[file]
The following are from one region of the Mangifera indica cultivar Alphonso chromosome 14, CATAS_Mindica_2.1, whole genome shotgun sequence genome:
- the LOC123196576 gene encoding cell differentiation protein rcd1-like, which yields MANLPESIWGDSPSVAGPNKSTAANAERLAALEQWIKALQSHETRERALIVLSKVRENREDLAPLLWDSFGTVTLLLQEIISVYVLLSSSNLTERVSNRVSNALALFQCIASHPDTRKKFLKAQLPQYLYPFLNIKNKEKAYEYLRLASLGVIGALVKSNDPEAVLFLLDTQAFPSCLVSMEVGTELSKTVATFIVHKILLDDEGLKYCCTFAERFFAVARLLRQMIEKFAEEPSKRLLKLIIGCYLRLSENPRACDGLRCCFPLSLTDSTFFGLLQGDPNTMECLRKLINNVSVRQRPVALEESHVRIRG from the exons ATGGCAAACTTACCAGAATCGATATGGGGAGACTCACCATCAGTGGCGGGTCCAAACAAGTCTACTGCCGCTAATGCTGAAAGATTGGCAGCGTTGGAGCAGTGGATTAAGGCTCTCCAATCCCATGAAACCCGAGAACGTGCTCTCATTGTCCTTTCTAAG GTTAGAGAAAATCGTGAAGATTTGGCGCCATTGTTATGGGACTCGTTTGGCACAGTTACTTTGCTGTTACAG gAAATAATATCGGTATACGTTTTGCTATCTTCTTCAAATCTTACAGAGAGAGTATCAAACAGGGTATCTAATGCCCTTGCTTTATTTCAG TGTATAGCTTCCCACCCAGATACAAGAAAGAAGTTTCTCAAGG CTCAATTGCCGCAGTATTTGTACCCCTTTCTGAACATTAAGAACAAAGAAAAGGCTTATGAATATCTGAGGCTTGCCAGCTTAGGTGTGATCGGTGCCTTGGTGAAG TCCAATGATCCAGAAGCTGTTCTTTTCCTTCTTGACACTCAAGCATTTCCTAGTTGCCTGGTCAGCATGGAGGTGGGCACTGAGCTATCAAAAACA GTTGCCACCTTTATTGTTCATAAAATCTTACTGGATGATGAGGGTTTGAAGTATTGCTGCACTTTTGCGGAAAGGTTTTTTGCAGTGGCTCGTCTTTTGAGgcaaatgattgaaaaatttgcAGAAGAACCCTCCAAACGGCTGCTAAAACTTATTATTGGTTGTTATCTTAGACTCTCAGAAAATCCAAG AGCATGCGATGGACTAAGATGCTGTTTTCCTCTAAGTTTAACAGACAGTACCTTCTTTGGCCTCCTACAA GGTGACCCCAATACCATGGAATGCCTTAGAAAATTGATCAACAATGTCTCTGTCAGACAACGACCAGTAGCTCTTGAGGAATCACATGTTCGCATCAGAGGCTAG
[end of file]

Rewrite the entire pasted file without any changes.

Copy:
The following are from one region of the Mangifera indica cultivar Alphonso chromosome 14, CATAS_Mindica_2.1, whole genome shotgun sequence genome:
- the LOC123196576 gene encoding cell differentiation protein rcd1-like, which yields MANLPESIWGDSPSVAGPNKSTAANAERLAALEQWIKALQSHETRERALIVLSKVRENREDLAPLLWDSFGTVTLLLQEIISVYVLLSSSNLTERVSNRVSNALALFQCIASHPDTRKKFLKAQLPQYLYPFLNIKNKEKAYEYLRLASLGVIGALVKSNDPEAVLFLLDTQAFPSCLVSMEVGTELSKTVATFIVHKILLDDEGLKYCCTFAERFFAVARLLRQMIEKFAEEPSKRLLKLIIGCYLRLSENPRACDGLRCCFPLSLTDSTFFGLLQGDPNTMECLRKLINNVSVRQRPVALEESHVRIRG from the exons ATGGCAAACTTACCAGAATCGATATGGGGAGACTCACCATCAGTGGCGGGTCCAAACAAGTCTACTGCCGCTAATGCTGAAAGATTGGCAGCGTTGGAGCAGTGGATTAAGGCTCTCCAATCCCATGAAACCCGAGAACGTGCTCTCATTGTCCTTTCTAAG GTTAGAGAAAATCGTGAAGATTTGGCGCCATTGTTATGGGACTCGTTTGGCACAGTTACTTTGCTGTTACAG gAAATAATATCGGTATACGTTTTGCTATCTTCTTCAAATCTTACAGAGAGAGTATCAAACAGGGTATCTAATGCCCTTGCTTTATTTCAG TGTATAGCTTCCCACCCAGATACAAGAAAGAAGTTTCTCAAGG CTCAATTGCCGCAGTATTTGTACCCCTTTCTGAACATTAAGAACAAAGAAAAGGCTTATGAATATCTGAGGCTTGCCAGCTTAGGTGTGATCGGTGCCTTGGTGAAG TCCAATGATCCAGAAGCTGTTCTTTTCCTTCTTGACACTCAAGCATTTCCTAGTTGCCTGGTCAGCATGGAGGTGGGCACTGAGCTATCAAAAACA GTTGCCACCTTTATTGTTCATAAAATCTTACTGGATGATGAGGGTTTGAAGTATTGCTGCACTTTTGCGGAAAGGTTTTTTGCAGTGGCTCGTCTTTTGAGgcaaatgattgaaaaatttgcAGAAGAACCCTCCAAACGGCTGCTAAAACTTATTATTGGTTGTTATCTTAGACTCTCAGAAAATCCAAG AGCATGCGATGGACTAAGATGCTGTTTTCCTCTAAGTTTAACAGACAGTACCTTCTTTGGCCTCCTACAA GGTGACCCCAATACCATGGAATGCCTTAGAAAATTGATCAACAATGTCTCTGTCAGACAACGACCAGTAGCTCTTGAGGAATCACATGTTCGCATCAGAGGCTAG